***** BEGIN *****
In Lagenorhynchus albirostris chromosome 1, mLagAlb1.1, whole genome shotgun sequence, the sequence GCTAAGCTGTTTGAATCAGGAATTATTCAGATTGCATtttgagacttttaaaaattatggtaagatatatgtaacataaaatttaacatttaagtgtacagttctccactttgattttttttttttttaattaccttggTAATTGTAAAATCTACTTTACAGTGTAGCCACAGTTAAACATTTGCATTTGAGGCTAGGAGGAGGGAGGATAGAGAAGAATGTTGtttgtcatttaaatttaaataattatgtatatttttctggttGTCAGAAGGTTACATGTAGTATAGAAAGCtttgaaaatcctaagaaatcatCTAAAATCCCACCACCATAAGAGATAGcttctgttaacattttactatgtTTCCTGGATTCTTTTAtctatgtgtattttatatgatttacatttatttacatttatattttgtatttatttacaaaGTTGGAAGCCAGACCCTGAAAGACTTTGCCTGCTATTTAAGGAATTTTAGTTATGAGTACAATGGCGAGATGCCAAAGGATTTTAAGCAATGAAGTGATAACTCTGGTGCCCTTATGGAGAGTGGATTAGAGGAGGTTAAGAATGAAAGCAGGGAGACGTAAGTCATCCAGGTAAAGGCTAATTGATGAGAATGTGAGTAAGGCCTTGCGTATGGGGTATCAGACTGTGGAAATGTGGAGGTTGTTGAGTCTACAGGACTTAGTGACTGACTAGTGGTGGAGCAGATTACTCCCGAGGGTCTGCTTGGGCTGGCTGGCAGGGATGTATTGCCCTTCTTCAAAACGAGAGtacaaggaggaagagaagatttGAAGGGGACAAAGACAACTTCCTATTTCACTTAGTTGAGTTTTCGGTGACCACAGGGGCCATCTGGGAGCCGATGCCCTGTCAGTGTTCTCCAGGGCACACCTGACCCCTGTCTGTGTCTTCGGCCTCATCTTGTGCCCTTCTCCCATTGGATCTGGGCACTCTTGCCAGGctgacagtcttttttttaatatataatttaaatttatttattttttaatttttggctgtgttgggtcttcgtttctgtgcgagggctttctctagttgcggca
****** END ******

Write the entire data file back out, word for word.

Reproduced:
In Lagenorhynchus albirostris chromosome 1, mLagAlb1.1, whole genome shotgun sequence, the sequence GCTAAGCTGTTTGAATCAGGAATTATTCAGATTGCATtttgagacttttaaaaattatggtaagatatatgtaacataaaatttaacatttaagtgtacagttctccactttgattttttttttttttaattaccttggTAATTGTAAAATCTACTTTACAGTGTAGCCACAGTTAAACATTTGCATTTGAGGCTAGGAGGAGGGAGGATAGAGAAGAATGTTGtttgtcatttaaatttaaataattatgtatatttttctggttGTCAGAAGGTTACATGTAGTATAGAAAGCtttgaaaatcctaagaaatcatCTAAAATCCCACCACCATAAGAGATAGcttctgttaacattttactatgtTTCCTGGATTCTTTTAtctatgtgtattttatatgatttacatttatttacatttatattttgtatttatttacaaaGTTGGAAGCCAGACCCTGAAAGACTTTGCCTGCTATTTAAGGAATTTTAGTTATGAGTACAATGGCGAGATGCCAAAGGATTTTAAGCAATGAAGTGATAACTCTGGTGCCCTTATGGAGAGTGGATTAGAGGAGGTTAAGAATGAAAGCAGGGAGACGTAAGTCATCCAGGTAAAGGCTAATTGATGAGAATGTGAGTAAGGCCTTGCGTATGGGGTATCAGACTGTGGAAATGTGGAGGTTGTTGAGTCTACAGGACTTAGTGACTGACTAGTGGTGGAGCAGATTACTCCCGAGGGTCTGCTTGGGCTGGCTGGCAGGGATGTATTGCCCTTCTTCAAAACGAGAGtacaaggaggaagagaagatttGAAGGGGACAAAGACAACTTCCTATTTCACTTAGTTGAGTTTTCGGTGACCACAGGGGCCATCTGGGAGCCGATGCCCTGTCAGTGTTCTCCAGGGCACACCTGACCCCTGTCTGTGTCTTCGGCCTCATCTTGTGCCCTTCTCCCATTGGATCTGGGCACTCTTGCCAGGctgacagtcttttttttaatatataatttaaatttatttattttttaatttttggctgtgttgggtcttcgtttctgtgcgagggctttctctagttgcggca